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- Neal Boortz defends Hillary Clinton for representing child rapist
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- Top federal judge uses pizza to explain complex Obamacare situation
- Obama, Biden overhaul job training programs
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- ISIL now forcing Iraqi shopkeepers to veil mannequins in Mosul
- 11 parents of Nigeria’s abducted girls die
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- Turkish P.M. Erdogan won’t speak to Obama, but he’ll take calls from Biden
Zadzooks: Earth Defense Force 2017 Portable review (PS Vita)
Save the planet while exterminating really big bugs
Question of the Day
Owners of Sony’s greatest mobile-gaming machine visit the future and find themselves in an outrageous battle to save their planet from the alien Ravagers in Earth Defense Force 2017 Portable (D3Publisher, reviewed with PlayStation Vita, Rated Teen, $39.99).
Offering a remastered version of the 2007 classic third-person shooter originally built for the Xbox 360, the game arrives on the PS Vita and features firefights against massive insectoids and robots that look plucked from any Japanese Sci-fi movie.
Controlling a member of the Earth Defense Force, a player works through over 50 missions (with seven newly added) alongside a squad of comrades while collecting and using more than 150 possible weapons and upgrades to stop the invasion.
While wielding such firepower as flame throwers, shotguns, rocket launchers and grenades, the soldier roams the streets carrying a two-weapon maximum to clean out rampaging spiders, ants and take down UFOs and bipedal robots.
He can even enter vehicles including an air bike, tank, helicopter and a solo battle machine mech called a Vegelta.
Devilishly destructible environments (buildings fall with one, well-aimed rocket), desperate or bragging chatter among the soldiers, a soothing female narrator with color commentary and overwhelming hordes of hissing enemies made me feel caught in Paul Verhoeven’s cheesy 1997 cinematic spectacle “Starship Troopers,” especially as I launched a guided missile into a swarm of giant, acid-spitting ants.
New to the 2017 universe is the ability to unlock the jet packed warrior Pale Wing (just beat the game, good luck with that) who can take to the skies. This female member of the EDF hovers and reigns fire down upon the invaders.
As you might assume, the war against these Ravagers get more ferocious the deeper a player gets into the game with lethal robotic monstrosities such as mechanical dinosaurs and a mobile, multifunctional Fortress proving to be just brutal. Battle warriors should also try the painful difficulty level Inferno for an extreme challenge.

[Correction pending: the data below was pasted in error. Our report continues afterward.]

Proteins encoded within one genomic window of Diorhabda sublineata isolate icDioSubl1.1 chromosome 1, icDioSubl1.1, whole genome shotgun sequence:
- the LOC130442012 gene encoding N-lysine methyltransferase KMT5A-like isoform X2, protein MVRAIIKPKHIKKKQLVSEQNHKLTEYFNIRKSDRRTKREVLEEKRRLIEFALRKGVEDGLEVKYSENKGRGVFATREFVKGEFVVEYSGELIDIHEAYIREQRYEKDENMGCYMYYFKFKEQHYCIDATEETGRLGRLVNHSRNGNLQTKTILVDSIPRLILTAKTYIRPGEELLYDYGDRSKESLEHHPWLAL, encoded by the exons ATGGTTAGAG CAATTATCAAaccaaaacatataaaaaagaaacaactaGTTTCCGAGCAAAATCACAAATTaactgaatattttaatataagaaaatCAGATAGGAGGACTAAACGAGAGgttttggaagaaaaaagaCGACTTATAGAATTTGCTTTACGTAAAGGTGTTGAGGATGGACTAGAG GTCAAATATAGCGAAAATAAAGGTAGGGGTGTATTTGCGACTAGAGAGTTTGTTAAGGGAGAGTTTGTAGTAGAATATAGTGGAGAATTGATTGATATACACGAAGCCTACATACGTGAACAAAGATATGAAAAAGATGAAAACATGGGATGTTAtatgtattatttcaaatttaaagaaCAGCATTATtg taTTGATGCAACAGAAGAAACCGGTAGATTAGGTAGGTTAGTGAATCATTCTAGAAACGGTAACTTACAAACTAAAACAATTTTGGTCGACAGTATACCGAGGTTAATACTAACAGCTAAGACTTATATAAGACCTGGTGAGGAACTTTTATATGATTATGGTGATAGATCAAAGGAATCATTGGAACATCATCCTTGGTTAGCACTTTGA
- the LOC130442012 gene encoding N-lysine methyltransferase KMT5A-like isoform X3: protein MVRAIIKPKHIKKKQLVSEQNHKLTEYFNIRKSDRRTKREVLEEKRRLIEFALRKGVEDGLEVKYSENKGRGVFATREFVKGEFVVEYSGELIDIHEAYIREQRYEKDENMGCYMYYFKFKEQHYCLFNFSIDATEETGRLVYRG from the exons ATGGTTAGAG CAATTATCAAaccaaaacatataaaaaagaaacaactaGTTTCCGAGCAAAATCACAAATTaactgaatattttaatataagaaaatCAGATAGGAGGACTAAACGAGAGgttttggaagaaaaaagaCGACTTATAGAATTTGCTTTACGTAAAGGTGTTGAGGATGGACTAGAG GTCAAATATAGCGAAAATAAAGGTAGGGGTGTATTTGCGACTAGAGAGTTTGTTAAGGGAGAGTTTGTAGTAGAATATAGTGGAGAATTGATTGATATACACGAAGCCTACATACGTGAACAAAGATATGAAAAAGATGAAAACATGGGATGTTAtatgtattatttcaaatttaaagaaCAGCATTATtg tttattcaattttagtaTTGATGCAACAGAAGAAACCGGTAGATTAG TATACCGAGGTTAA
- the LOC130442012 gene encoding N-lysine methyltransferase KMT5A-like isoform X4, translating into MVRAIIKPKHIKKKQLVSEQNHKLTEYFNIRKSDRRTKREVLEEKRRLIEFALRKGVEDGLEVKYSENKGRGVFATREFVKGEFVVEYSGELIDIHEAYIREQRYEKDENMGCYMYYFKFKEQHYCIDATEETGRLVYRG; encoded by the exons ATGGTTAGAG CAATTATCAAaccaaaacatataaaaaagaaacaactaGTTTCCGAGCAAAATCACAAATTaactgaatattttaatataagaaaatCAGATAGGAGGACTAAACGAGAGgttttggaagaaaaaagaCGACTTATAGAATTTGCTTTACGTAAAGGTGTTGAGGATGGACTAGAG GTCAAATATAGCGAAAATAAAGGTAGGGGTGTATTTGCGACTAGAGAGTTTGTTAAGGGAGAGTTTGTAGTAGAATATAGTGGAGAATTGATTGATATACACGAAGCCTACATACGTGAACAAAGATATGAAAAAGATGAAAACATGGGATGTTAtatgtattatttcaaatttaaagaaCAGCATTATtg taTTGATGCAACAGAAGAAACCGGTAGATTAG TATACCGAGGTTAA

In addition to extra missions, what’s also new to the title is four-player online co-operative and versus modes. Once I actually connected with multiple Vita owners, it was mindless, laugh out loud fun teaming up and literally razing a city during our extermination exploits, always thanks to the enormous firepower eventually afforded.
Unfortunately, players are still struck with graphics that take them back right to 2007.
Furthermore, with the amount of amazing games available across many a computer tablet the days that often sell for an incredibly cheaper price (even a couple of bucks), I can’t imagine what made the publisher try to soak the very select PS Vita crowd out of $40 for essentially a five-year-old game.
Still, Earth Defense Force 2017 Portable delivers B-movie-grade, bug extermination at its best and could be the perfect, niche addition to one’s select PS Vita library.
Note: Download the game before Feb. 4 and receive four extra weapons and tech for free. Specifically, the Heat Blaster (short range laser gun), Electro Paralyzer (enemy freezing shell launcher), Reverse Drone (a bot that heals soldiers with nanomachines) and the Limit Booster (a data transmitter that unlocks a vehicle’s maximum firepower). After Feb. 4, the price for each is 99 cents.
© Copyright 2014 The Washington Times, LLC. Click here for reprint permission.
About the Author
A graduate of Northwestern University with a degree in communications, Joseph Szadkowski has written about popular culture for The Washington Times for the past 17 years. He covers video games, comic books, new media and technology.
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